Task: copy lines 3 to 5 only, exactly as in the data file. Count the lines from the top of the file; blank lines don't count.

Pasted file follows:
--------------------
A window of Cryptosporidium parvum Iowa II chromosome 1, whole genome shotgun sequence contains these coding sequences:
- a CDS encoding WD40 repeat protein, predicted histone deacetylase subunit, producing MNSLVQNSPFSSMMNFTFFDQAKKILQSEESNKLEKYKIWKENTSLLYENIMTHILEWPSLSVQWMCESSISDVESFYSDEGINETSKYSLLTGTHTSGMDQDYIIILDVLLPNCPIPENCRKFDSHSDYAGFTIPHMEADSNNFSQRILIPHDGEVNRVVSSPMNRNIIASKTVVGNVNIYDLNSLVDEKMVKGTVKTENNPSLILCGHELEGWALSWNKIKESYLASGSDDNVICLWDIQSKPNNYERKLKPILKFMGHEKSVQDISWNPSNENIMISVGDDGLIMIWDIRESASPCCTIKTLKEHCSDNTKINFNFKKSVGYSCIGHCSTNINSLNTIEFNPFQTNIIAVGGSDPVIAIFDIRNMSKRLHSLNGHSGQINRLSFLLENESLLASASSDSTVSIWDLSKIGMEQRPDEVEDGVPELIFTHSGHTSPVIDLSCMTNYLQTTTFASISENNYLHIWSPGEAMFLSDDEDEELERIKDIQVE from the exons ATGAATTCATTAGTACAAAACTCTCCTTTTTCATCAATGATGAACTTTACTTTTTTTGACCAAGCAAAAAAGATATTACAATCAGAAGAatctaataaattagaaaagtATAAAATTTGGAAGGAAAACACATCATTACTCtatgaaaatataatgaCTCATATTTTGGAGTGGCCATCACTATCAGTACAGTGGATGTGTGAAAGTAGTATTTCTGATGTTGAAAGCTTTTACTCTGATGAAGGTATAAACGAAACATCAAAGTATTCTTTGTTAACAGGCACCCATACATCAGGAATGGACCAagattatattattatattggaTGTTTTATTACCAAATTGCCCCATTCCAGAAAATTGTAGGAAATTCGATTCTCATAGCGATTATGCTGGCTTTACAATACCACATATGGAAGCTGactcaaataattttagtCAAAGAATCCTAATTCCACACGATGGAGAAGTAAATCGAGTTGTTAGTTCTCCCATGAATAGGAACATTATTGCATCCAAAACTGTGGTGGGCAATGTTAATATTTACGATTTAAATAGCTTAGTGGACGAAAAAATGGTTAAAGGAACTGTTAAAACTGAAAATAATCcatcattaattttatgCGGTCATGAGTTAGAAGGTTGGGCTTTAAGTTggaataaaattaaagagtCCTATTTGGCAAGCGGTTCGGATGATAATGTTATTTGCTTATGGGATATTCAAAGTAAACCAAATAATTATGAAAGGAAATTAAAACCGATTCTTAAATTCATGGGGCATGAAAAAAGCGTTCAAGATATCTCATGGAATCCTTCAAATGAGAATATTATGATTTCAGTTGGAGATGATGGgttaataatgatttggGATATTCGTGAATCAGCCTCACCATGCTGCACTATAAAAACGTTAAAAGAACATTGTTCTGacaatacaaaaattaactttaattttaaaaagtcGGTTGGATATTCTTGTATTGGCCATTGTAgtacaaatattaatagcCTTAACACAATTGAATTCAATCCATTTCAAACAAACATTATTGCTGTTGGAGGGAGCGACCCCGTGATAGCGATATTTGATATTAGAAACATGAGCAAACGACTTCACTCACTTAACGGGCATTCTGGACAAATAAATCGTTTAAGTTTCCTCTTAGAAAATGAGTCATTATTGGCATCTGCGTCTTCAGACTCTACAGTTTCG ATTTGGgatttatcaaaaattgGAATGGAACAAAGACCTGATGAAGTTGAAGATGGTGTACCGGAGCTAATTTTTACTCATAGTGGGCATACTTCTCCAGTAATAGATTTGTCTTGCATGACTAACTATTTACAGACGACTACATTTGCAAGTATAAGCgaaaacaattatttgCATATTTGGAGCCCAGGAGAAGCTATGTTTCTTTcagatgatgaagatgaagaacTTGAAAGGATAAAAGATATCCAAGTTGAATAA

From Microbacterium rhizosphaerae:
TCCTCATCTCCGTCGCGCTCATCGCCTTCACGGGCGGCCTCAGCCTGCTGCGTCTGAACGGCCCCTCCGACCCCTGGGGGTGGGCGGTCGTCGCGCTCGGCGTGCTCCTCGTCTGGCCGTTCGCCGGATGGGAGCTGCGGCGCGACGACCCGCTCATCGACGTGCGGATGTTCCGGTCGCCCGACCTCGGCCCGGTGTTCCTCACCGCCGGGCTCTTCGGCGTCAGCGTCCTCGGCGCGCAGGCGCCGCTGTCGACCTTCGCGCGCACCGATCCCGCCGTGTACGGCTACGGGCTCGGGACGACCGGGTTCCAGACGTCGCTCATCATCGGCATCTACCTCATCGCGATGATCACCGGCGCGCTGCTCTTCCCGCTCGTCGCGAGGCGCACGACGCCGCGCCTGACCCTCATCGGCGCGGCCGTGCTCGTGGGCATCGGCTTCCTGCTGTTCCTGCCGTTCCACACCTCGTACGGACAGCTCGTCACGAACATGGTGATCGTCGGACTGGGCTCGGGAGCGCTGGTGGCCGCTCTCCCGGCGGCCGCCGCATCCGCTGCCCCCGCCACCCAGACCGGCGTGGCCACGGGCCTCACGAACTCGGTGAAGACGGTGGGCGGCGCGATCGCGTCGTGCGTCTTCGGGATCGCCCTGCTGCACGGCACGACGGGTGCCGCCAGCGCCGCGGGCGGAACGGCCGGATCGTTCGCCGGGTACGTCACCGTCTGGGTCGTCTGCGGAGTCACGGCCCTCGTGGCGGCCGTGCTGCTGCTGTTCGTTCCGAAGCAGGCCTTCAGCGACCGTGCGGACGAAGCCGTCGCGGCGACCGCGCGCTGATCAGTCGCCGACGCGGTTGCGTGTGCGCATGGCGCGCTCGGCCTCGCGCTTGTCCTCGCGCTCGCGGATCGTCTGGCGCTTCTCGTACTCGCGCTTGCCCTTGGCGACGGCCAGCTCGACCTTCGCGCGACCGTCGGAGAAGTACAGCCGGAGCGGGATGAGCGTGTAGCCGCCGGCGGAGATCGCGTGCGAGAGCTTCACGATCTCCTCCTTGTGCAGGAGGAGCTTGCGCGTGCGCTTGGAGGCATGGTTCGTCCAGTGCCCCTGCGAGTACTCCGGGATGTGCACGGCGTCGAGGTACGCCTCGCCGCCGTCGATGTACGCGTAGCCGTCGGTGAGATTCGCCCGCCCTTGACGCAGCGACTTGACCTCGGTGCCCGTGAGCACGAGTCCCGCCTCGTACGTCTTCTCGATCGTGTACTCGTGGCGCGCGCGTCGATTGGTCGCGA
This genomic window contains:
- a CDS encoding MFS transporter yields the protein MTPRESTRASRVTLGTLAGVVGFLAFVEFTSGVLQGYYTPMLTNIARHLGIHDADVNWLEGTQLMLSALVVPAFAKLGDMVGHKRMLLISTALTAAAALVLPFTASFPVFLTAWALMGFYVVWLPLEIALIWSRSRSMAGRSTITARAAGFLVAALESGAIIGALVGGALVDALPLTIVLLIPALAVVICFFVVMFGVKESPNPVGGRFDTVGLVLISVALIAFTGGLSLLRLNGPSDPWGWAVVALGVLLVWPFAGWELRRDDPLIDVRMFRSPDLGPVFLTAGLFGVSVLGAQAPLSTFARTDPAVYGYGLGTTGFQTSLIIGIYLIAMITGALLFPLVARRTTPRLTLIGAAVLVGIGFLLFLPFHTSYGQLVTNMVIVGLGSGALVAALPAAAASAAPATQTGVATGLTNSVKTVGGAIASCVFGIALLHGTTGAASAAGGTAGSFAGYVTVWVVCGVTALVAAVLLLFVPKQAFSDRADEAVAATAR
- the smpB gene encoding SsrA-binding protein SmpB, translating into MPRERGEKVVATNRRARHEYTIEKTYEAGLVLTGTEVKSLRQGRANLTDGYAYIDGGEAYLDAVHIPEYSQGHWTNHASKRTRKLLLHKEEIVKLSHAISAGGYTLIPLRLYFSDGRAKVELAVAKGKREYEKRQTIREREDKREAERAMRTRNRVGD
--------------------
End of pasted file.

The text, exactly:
From Microbacterium rhizosphaerae:
TCCTCATCTCCGTCGCGCTCATCGCCTTCACGGGCGGCCTCAGCCTGCTGCGTCTGAACGGCCCCTCCGACCCCTGGGGGTGGGCGGTCGTCGCGCTCGGCGTGCTCCTCGTCTGGCCGTTCGCCGGATGGGAGCTGCGGCGCGACGACCCGCTCATCGACGTGCGGATGTTCCGGTCGCCCGACCTCGGCCCGGTGTTCCTCACCGCCGGGCTCTTCGGCGTCAGCGTCCTCGGCGCGCAGGCGCCGCTGTCGACCTTCGCGCGCACCGATCCCGCCGTGTACGGCTACGGGCTCGGGACGACCGGGTTCCAGACGTCGCTCATCATCGGCATCTACCTCATCGCGATGATCACCGGCGCGCTGCTCTTCCCGCTCGTCGCGAGGCGCACGACGCCGCGCCTGACCCTCATCGGCGCGGCCGTGCTCGTGGGCATCGGCTTCCTGCTGTTCCTGCCGTTCCACACCTCGTACGGACAGCTCGTCACGAACATGGTGATCGTCGGACTGGGCTCGGGAGCGCTGGTGGCCGCTCTCCCGGCGGCCGCCGCATCCGCTGCCCCCGCCACCCAGACCGGCGTGGCCACGGGCCTCACGAACTCGGTGAAGACGGTGGGCGGCGCGATCGCGTCGTGCGTCTTCGGGATCGCCCTGCTGCACGGCACGACGGGTGCCGCCAGCGCCGCGGGCGGAACGGCCGGATCGTTCGCCGGGTACGTCACCGTCTGGGTCGTCTGCGGAGTCACGGCCCTCGTGGCGGCCGTGCTGCTGCTGTTCGTTCCGAAGCAGGCCTTCAGCGACCGTGCGGACGAAGCCGTCGCGGCGACCGCGCGCTGATCAGTCGCCGACGCGGTTGCGTGTGCGCATGGCGCGCTCGGCCTCGCGCTTGTCCTCGCGCTCGCGGATCGTCTGGCGCTTCTCGTACTCGCGCTTGCCCTTGGCGACGGCCAGCTCGACCTTCGCGCGACCGTCGGAGAAGTACAGCCGGAGCGGGATGAGCGTGTAGCCGCCGGCGGAGATCGCGTGCGAGAGCTTCACGATCTCCTCCTTGTGCAGGAGGAGCTTGCGCGTGCGCTTGGAGGCATGGTTCGTCCAGTGCCCCTGCGAGTACTCCGGGATGTGCACGGCGTCGAGGTACGCCTCGCCGCCGTCGATGTACGCGTAGCCGTCGGTGAGATTCGCCCGCCCTTGACGCAGCGACTTGACCTCGGTGCCCGTGAGCACGAGTCCCGCCTCGTACGTCTTCTCGATCGTGTACTCGTGGCGCGCGCGTCGATTGGTCGCGA
This genomic window contains: